A true story from the Iraq war has inspired a new American children's book.

Jeanette Winter is the author and illustrator of The Librarian of Basra, a story based on the real life heroism of an Iraqi librarian named Alia Muhammad Baker. With the help of others in her community, she managed to save 70% of the books in the central library of the Iraqi port city of Basra.

The cover of The Librarian of Basra shows a woman in a headscarf with her hands folded over a tall pile of books. She's surrounded by more books -- in stacks, boxes and bags. It is a picture of hope and determination in a story set against the backdrop of war. Jeanette Winter says she wanted to focus on the bravery of Alia Muhammad Baker and the idea that one person can make a difference.

"I think that's so important for children to realize when they're young and they sometimes feel powerless," says Ms. Winter. "Alia was in such impossible circumstances, and she defied her surroundings and acted with such courage."

Jeanette Winter began writing The Librarian of Basra after reading an article about Alia Muhammad Baker in the New York Times newspaper. Before the war, the library where Ms. Baker worked had been a gathering place, filled with books of all kinds. "She had English books, Arabic books, and Spanish language [books], Korans and some very old manuscripts," Ms. Winter says. "There was one biography of Muhammad from around 1300. So there was quite a span of books that she felt extremely protective of, as all librarians do of the books in their care."

Moving from talk of war to the devastation of war to dreams of peace, the story describes how Alia Muhammad Baker turned to Iraqi officials for help when her library appeared to be threatened. When she was turned down, she set out to save the books on her own.

"After work she would bring them home in her car," Jeanette Winter explains. "After the invasion began, she called a friend who had a restaurant and asked if he would help her bring the books to safety. And he recruited other people, so they worked through the night to pack up as many books as they could. And they managed to save 30,000 books. Nine days after the war began, the library did burn to the ground. That was when she decided she needed to get the books out of the restaurant and into her home and into the homes of her friends."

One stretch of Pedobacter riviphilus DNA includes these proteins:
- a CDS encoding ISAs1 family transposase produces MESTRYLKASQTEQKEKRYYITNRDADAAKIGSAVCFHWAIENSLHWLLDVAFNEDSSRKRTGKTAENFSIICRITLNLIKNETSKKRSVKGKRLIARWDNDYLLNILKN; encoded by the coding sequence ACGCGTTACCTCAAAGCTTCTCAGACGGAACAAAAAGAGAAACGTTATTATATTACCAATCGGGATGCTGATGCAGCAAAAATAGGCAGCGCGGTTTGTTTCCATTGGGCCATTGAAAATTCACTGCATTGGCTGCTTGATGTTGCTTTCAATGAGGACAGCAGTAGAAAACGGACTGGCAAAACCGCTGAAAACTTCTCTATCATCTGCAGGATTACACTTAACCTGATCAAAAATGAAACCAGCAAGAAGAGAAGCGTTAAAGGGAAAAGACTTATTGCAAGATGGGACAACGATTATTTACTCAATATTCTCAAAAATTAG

Jeanette Winter says she relied mostly on the New York Times article to tell her story, but the illustrations required more research. The first place she visited was the New York Public Library. "They have two Iraq files," she says. "Most of the pictures in the file were war pictures from this war and the first Gulf War. Then I went to an exhibit of photographs taken by war correspondents in Iraq. Some of the pictures were blown up to almost wall sized. It was almost like stepping into the situation there."

Ms. Winter also visited an exhibit of children's art done during wartime. "The pictures are almost matter of fact," she says. "In all the pictures they had airplanes. It was the dominant thing children were aware of during war?I guess, the terrors that the airplanes overhead bring."

To depict Alia's dreams of peace, Jeanette Winter created a serene picture of a man standing in a boat, with birds flying overhead. "Among all the war pictures, there was one picture of a man in a boat in one of the canals or marshes," she recalls. "It looked like a picture of heaven among all the pictures of hell. And I thought, 'That's the picture I'm going to use for peace.' And later on I found that Saddam Hussein had drained the canals, and so it made my choice accidentally prophetic."

Jeanette Winter reports that Alia Muhammad Baker has had a stroke and heart surgery since the events described in the book. "But I understand that she's recovered enough that she wants to see the new library started again and wants to be at the helm," says Ms. Winter.

Acknowledging that Alia Muhammad Baker could be a role model for librarians as well as for children, the author reads two lines from the New York Times article: "The quote is, 'People were looking at me saying, why is this woman bringing books? People are stealing much more valuable things than that.' But Alia knew what all librarians know?that, without books, history and culture and the exchange of ideas would just be lost."

Jeanette Winter was not able to communicate directly with Alia Muhammad Baker while writing her story. But efforts are being made to send Ms. Baker a copy of the book she inspired.

Harcourt, which published The Librarian of Basra, is donating part of the proceeds from its sales to a fund administered by the American Library Association. That fund will help rebuild the book collection of Basra's central library.